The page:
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A History of the Gipsies by Walter Simson

There are Gitanos living together


regards the Gipsies of Spain, Dr. Bright remarks: That the disposition of the Gitano is more inclined to a fixed residence than that of the Gipsy of other countries, is beyond doubt. The generality are the settled inhabitants of considerable towns, and, although the occupations of some necessarily lead them to a more vagrant life, the proportion is small who do not consider some hovel in a suburb as a home. 'Money is in the city--not in the country,' is a saying frequently in their mouths. In the vilest quarters of every large town of the southern provinces, there are Gitanos living together, sometimes occupying whole barriers. But Seville is, perhaps, the spot in which the largest proportion is found. Their principal occupation is the manufacture and sale of articles of iron. Their quarters may always be traced by the ring of the hammer and anvil, and many amass considerable wealth. An inferior class have the exclusive trade in second-hand articles, which they sell at the doors of their dwellings, or at benches at the entrance of towns, or by the sides of frequented walks. A still inferior order wander about, mending pots, and selling tongs and other trifling articles. In Cadiz, they monopolize the trade of butchering, and frequently amass wealth. Others, again, exclusively fill the office of Matador of the Bull Plaza, while the Toreros are for the most part of the same race. Others are employed as dressers of mules and asses; some as figure-dancers, and many as performers in
the theatre. Some gain a livelihood by their musical talents. Dancing, singing, music and fortune-telling are the only objects of general pursuit for the females. Sometimes they dance in the inferior theatres, and sing and dance in the streets. Palmistry is one of their most productive avocations. In Seville, a few make and sell an inferior kind of mat. Besides these, there is a class of Gipsies in Spain who lead a vagrant life throughout--residing chiefly in the woods and mountains, and known as mountaineers. These rarely visit towns, and live by fraud and pillage. There are also others who wander about the country--such as tinkers, dancers, singers, and jobbers in asses and mules.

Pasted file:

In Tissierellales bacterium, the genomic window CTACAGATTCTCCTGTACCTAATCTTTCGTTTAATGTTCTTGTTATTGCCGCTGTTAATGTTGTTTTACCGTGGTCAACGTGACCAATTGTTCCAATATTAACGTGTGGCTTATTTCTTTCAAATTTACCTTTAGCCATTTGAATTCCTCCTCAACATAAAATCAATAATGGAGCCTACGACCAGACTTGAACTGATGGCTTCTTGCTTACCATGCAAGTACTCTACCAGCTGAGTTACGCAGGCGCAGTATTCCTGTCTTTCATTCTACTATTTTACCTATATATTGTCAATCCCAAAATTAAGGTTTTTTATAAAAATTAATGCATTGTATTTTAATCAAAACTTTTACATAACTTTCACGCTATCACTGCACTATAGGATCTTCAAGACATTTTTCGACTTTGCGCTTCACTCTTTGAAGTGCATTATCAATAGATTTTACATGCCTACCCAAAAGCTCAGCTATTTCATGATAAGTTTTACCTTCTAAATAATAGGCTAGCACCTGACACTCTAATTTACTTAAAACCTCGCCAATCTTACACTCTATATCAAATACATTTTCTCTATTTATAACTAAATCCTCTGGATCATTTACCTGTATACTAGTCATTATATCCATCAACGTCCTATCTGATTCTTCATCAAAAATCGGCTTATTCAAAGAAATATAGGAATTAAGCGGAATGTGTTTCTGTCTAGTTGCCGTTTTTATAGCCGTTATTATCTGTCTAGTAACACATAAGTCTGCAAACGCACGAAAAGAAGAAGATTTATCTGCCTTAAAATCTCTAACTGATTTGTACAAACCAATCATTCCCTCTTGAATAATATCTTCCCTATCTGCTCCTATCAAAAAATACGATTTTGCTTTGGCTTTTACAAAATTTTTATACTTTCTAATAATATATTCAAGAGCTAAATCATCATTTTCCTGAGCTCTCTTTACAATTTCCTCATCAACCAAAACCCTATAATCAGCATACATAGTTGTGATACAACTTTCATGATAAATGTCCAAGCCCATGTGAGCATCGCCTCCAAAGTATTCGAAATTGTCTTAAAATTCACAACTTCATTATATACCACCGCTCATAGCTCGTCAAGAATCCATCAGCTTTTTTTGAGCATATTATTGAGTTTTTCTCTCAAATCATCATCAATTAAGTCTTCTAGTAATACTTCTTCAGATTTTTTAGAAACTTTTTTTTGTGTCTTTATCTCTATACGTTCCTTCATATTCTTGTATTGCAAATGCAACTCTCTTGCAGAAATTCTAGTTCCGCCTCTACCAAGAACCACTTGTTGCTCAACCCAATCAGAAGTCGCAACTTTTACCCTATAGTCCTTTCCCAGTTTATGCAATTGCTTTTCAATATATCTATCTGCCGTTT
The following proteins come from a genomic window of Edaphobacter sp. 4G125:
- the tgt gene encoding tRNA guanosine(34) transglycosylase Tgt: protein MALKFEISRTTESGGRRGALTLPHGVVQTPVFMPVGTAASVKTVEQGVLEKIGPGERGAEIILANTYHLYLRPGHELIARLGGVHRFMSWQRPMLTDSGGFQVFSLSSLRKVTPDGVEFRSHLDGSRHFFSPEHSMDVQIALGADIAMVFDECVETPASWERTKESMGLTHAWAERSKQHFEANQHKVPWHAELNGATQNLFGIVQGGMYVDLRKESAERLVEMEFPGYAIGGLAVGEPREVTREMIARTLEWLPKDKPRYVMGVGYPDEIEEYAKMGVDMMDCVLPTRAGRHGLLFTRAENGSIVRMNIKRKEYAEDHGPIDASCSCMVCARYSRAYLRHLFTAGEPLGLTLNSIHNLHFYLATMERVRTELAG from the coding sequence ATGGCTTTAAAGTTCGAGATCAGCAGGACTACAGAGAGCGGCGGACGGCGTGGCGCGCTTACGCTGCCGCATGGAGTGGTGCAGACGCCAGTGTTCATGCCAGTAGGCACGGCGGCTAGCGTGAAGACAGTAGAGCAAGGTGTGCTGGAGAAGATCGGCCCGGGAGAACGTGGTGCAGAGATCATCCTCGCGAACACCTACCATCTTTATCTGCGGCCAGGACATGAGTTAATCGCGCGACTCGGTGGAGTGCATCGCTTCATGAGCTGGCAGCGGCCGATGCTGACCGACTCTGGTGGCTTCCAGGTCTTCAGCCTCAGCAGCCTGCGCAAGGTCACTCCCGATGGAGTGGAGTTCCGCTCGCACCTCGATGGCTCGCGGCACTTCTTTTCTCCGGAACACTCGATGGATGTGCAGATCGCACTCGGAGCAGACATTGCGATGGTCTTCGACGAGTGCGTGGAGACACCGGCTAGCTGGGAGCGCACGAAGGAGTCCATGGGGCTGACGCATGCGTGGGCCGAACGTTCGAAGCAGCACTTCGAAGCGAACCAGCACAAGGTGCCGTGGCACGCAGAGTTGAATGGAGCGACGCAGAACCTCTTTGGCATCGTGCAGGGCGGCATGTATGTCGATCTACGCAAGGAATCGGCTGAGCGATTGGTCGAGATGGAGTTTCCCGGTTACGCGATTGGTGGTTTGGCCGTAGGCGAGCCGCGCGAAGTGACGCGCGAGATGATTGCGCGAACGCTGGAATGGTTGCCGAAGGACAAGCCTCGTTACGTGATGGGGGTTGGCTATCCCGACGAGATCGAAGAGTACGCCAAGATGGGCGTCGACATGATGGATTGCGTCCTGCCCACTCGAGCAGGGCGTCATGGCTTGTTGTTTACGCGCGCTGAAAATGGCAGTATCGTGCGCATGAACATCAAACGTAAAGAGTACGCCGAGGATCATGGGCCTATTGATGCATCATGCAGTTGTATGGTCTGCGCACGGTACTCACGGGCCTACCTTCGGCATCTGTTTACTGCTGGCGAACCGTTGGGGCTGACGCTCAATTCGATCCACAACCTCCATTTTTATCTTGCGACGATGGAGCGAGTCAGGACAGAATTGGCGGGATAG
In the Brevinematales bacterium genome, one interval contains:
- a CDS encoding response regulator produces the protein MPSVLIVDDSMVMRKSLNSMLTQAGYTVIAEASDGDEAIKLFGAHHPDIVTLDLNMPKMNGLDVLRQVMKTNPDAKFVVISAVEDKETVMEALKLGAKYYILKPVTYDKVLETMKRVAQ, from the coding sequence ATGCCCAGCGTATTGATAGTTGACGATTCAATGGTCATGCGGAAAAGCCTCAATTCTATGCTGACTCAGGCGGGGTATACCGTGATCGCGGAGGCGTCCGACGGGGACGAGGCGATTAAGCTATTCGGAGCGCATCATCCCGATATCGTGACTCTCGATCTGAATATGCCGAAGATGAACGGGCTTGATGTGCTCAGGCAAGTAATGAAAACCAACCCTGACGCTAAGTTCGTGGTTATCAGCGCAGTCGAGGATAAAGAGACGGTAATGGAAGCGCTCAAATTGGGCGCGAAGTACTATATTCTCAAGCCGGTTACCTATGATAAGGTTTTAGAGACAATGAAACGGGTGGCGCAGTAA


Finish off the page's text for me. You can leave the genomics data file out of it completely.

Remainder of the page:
Bishop Pocoke, prior to 1745, mentions having met with Gipsies in the northern part of Syria, where he found them in great numbers, passing for Mahommedans, living in tents or caravans, dealing in milch cows, when near towns, manufacturing coarse carpets, and having a much better character than their relations in Hungary or England. By the census of the Crimea, in 1793, the population was set down at 157,125, of which 3,225 were Gipsies. Bishop Heber states that the Persian Gipsies are of much better caste, and much richer than those of India, Russia or England. In India, he says, the Gipsies are the same tall, fine-limbed, bony, slender people, with the same large, black, brilliant eyes, lowering forehead, and long hair, curled at the extremities, which are to be met with on a common in England. He mentions, in his journal of travels through Bengal, having met with a Gipsy camp on the Ganges. The women and children followed him, begging, and had no clothes on them, except a coarse kind of veil, thrown back from the shoulders, and a ragged cloth, wrapped round their waists, like a petticoat. One of the women was very pretty, and the forms of all the three were such as a sculptor would have been glad to take as his models.

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